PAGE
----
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You’re opening a CollegeAdvantage 529 plan for your child and you come across a section on the account application about successor owner information. What’s a successor owner, you wonder, and do I really need one? The recommendation is yes, as the account owner, you should choose a successor owner to ensure your plans will be followed if you are unable to make decisions for the 529 account.
Simply put, a successor owner is a person you designate that, in the event of your death or inability to physically or mentally continue the administration of 529 account, to become its new owner and assume all management of it. Having a successor owner should allow for an easy transfer of ownership of the 529 account and the continuance of the saving strategy you established for your child.
You may have discovered as you were filling in the account application that there can only be one 529 account owner. With married couples, usually the spouse who is not the account owner will be designated as the successor owner so the account management stays within the family.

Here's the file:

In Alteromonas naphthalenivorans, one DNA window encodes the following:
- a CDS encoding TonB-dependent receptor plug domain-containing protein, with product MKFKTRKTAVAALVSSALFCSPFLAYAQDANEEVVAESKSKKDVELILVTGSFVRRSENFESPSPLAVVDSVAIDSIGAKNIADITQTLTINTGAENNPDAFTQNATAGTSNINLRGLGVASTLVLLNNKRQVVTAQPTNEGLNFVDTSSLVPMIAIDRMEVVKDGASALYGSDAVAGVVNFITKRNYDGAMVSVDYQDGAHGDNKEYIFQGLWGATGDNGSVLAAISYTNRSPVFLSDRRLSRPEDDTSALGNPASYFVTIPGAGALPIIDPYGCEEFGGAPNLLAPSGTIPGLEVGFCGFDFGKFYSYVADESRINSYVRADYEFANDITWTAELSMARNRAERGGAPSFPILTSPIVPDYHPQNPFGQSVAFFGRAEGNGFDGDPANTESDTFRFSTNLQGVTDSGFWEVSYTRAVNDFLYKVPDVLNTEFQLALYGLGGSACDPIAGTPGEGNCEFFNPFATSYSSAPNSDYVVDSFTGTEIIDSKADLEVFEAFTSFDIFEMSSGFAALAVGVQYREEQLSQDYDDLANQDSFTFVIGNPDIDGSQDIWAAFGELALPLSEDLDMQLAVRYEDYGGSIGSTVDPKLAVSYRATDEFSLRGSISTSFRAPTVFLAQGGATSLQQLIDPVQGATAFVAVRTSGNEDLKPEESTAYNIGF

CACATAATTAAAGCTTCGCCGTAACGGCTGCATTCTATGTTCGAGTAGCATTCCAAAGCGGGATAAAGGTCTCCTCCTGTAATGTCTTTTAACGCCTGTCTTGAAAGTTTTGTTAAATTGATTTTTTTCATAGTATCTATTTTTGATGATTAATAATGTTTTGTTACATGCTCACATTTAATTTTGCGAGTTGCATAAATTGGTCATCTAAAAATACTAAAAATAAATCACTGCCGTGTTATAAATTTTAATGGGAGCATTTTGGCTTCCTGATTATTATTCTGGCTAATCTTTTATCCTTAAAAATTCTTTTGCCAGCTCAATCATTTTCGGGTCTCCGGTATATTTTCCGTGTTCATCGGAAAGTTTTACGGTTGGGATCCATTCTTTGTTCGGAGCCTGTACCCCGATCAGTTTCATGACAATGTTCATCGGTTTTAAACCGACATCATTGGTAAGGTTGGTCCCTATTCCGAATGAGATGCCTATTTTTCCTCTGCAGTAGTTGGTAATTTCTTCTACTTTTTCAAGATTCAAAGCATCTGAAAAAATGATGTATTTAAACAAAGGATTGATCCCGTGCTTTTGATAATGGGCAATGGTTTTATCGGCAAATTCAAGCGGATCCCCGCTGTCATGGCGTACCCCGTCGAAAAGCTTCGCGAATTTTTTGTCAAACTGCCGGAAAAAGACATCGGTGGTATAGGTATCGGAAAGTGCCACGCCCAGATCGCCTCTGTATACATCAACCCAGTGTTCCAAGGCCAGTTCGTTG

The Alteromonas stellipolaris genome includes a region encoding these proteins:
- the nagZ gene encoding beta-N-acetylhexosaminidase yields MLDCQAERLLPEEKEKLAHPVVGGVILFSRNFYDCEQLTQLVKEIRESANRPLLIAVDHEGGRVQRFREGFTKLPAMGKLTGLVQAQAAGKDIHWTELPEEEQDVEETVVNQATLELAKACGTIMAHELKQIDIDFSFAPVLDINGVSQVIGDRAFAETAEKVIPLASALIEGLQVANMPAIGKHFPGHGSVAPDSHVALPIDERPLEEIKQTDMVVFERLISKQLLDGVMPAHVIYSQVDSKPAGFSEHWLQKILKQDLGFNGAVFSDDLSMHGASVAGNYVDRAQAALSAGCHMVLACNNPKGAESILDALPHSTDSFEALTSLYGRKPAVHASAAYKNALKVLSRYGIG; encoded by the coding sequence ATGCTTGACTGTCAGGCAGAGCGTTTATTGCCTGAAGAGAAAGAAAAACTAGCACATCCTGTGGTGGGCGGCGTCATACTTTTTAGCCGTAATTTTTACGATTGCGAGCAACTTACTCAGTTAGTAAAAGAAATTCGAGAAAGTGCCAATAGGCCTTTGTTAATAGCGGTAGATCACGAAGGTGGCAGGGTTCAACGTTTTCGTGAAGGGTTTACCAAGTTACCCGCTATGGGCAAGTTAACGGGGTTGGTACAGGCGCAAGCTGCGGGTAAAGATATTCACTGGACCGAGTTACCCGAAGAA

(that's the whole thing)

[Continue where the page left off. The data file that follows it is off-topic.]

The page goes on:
A successor owner must be at least 18 years old. You should select someone who you absolutely trust will follow your preferences on the use of the account. Once the successor owner has control of the account, they will have the managerial powers and so can choose to change the beneficiary to a different member of the family of the preceding beneficiary, request a withdrawal, and switch the investment options in which the 529 is invested. Account ownership will be transferred to the successor only when the submission of documentation of death or disability has been accepted by Ohio Tuition Trust Authority. If you do not elect a successor owner for your 529 account, a probate court may end up designating one. If you do not select a successor owner, or if the successor owner does not survive the account owner, the assets will pass to the beneficiary, or if the beneficiary is not 18 years of age at the time, the person designated in the account owner’s will or by operation of law.
Since laws vary from state to state, you may wish to consult a probate lawyer to determine the precise effect of such a designation.
You may revoke or change your successor owner at any time. If a situation arises that you need to adjust this designation, you can fill in the appropriate section of the Account Information Change Form.
No one wants to consider a worst-case scenario but you’ll discover to that having the successor owner framework in place can only ease your mind that your 529 account will be directed as you would wish.
Posted on October 12, 2016